Late 18th and early 19th British and European Landscapes
Late 18th and early 19th Century British Art revived the Dutch landscape tradition of focussing on the natural environment in contrast to the practice of placing landowners against a background of their landed estates. From the late 18th century a new merchant and industrial class, began to gain an interest in pure landscape painting as new patrons of Art.
Neo-Classicism and Regional Schools
Italianate landscapes in the Grand Style were inspired by earlier classical style landscapes of the French 17th Century masters, Claude Lorrain and N. Poussin. This can be seen in the works of British artists of the 18th century such as A.Cozens, Richard Wilson and P. Nasmyth, who composed perfectly balanced vistas of tree framed rivers and mountain valleys. These draw on both the Dutch and Italian landscape traditions. Regional versions of this type, were developed by local landscape schools throughout England in and around Norwich, Lincoln, Yorkshire and Derbyshire, by artists such as J. Sell Cotman, Thomas Girtin and John Rathbone.
Another branch of regional landscape painting in early 19th century Britain grew out of the Dutch realist tradition. These show intimate portraits of a particular local landscape and its working environment. English examples of this can be seen in the works of George Morland and Edmund Bristow around London and more locally, Peter de Wint, in 'On the River Witham'. J.C. Ibbetson, working in the Lake District developed a fine local variation on the Dutch landscape tradition in his rustic lakeside scenes or picturesque farms among the Cumberland fells.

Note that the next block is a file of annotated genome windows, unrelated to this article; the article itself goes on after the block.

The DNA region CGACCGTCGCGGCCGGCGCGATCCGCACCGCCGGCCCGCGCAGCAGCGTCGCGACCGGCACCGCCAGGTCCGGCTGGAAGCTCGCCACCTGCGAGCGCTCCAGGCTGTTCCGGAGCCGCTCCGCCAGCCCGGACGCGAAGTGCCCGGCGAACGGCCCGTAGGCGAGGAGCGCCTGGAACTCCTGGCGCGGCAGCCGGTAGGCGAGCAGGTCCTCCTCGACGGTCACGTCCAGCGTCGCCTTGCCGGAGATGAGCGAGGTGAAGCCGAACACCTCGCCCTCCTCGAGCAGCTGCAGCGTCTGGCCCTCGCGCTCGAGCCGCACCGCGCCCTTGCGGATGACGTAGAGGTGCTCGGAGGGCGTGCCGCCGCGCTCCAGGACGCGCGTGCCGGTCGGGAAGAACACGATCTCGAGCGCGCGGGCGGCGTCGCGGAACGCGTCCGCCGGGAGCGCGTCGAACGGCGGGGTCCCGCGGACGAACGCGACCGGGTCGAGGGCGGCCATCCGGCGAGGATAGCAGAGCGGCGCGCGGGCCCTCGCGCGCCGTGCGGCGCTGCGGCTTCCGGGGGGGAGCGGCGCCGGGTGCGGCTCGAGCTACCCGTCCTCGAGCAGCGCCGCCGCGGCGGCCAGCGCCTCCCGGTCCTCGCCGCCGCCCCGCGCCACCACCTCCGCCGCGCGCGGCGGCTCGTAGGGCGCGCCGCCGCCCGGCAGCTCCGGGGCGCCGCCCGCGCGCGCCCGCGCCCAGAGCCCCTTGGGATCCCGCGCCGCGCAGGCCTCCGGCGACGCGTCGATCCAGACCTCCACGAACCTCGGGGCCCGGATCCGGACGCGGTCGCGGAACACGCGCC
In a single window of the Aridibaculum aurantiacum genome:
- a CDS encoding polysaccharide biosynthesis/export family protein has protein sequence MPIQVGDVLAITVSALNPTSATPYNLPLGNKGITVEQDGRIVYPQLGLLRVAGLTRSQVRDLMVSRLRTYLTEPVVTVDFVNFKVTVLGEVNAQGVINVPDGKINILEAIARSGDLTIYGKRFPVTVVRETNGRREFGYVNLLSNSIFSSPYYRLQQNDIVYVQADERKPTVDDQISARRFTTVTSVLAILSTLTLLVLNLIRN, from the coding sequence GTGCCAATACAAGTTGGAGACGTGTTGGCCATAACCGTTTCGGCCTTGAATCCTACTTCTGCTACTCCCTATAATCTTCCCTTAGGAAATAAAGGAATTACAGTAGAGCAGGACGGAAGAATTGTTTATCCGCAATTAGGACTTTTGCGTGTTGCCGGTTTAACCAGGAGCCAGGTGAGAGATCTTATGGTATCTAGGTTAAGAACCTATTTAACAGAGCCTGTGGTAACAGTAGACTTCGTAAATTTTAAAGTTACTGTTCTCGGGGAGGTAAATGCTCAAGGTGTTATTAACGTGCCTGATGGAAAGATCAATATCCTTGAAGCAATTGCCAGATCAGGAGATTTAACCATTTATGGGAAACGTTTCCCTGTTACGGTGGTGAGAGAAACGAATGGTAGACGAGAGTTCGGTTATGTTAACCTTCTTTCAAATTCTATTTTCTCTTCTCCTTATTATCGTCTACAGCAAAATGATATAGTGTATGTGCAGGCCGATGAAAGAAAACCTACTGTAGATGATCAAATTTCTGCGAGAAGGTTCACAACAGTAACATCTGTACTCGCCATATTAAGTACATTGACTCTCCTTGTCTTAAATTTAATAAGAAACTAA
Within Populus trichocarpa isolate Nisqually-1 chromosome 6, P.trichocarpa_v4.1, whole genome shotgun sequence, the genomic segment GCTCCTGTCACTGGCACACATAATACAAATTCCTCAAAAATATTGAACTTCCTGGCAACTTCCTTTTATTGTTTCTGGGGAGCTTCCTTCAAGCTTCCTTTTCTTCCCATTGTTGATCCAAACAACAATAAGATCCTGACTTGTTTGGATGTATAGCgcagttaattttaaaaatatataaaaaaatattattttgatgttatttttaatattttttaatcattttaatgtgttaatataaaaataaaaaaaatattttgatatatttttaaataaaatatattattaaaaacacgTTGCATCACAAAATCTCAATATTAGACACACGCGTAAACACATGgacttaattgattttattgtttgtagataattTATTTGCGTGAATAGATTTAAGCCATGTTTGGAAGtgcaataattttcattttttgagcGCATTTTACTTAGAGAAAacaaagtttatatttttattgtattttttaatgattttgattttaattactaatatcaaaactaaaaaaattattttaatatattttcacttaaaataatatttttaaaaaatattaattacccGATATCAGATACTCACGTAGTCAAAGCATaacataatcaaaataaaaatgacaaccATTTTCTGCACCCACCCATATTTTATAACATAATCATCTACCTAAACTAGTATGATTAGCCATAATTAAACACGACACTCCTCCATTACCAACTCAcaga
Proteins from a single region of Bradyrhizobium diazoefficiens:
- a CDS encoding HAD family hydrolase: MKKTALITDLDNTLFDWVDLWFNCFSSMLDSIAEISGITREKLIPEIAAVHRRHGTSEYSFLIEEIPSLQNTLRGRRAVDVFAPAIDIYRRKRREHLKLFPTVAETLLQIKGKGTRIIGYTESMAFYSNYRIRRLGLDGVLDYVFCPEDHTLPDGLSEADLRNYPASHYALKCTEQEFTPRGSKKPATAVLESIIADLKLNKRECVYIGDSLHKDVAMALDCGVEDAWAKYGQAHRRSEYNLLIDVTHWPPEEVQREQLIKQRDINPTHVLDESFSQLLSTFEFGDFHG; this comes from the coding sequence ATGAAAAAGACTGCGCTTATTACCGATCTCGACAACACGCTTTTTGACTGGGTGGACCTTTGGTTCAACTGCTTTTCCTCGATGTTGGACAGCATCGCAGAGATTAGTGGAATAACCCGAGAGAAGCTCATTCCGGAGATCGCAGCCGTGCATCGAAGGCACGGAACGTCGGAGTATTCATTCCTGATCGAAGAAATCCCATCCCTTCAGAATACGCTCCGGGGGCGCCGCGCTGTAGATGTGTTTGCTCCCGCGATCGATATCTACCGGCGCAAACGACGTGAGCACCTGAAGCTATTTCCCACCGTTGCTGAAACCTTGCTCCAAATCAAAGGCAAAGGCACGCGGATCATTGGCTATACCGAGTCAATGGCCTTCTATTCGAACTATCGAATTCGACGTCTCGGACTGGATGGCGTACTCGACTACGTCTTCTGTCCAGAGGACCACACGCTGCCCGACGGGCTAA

Naturalism and Topography
Truth to nature in the works of Constable and Turner revolutionised landscape painting by working directly from the natural subject and in the landscape of the early 1800s, as Constable has clearly done in his 'Cloud Study'. Other artists were more concerned with the historical formation and layout of a view, such as John Varley and his pupils, David Cox and A.V. Copley Fielding.
'Loading timber wagon in the grounds of Cave Castle, Yorkshire' by G. Arnald is an example of the natural and human formation of the land, with an unusual side view of the newly built neo-Gothic Cave Castle. Striking views of working life in open countryside around Glastonbury or the Thames valley can be seen in the watercolours of a follower of Turner, James Baker Pyne. The French coast is also brought vividly to life by the works of R.P. Bonington or Le Prince, with rugged and open shorelines inhabited by local fishing communities in the examples, 'Coast scene in Picardy' or 'Beach scene with figures'.
Coast and River Scenes
Coastal and river scenes play an important part in the collections of the Ferens Art Gallery, from its base within the old shipping and fishing port of Kingston upon Hull. These include local views such as 'Shipyard at Hessle Cliffs' by J. Wilson Carmichael. Other British estuary waters are illustrated in Thomas Luny's views of Plymouth harbour and bankside views of the Thames from Limehouse Reach to Westminster Bridge by various artists. A European parallel to these works, can be seen in an early painting of the Grand Canal in Venice by the Venetian master, Canaletto.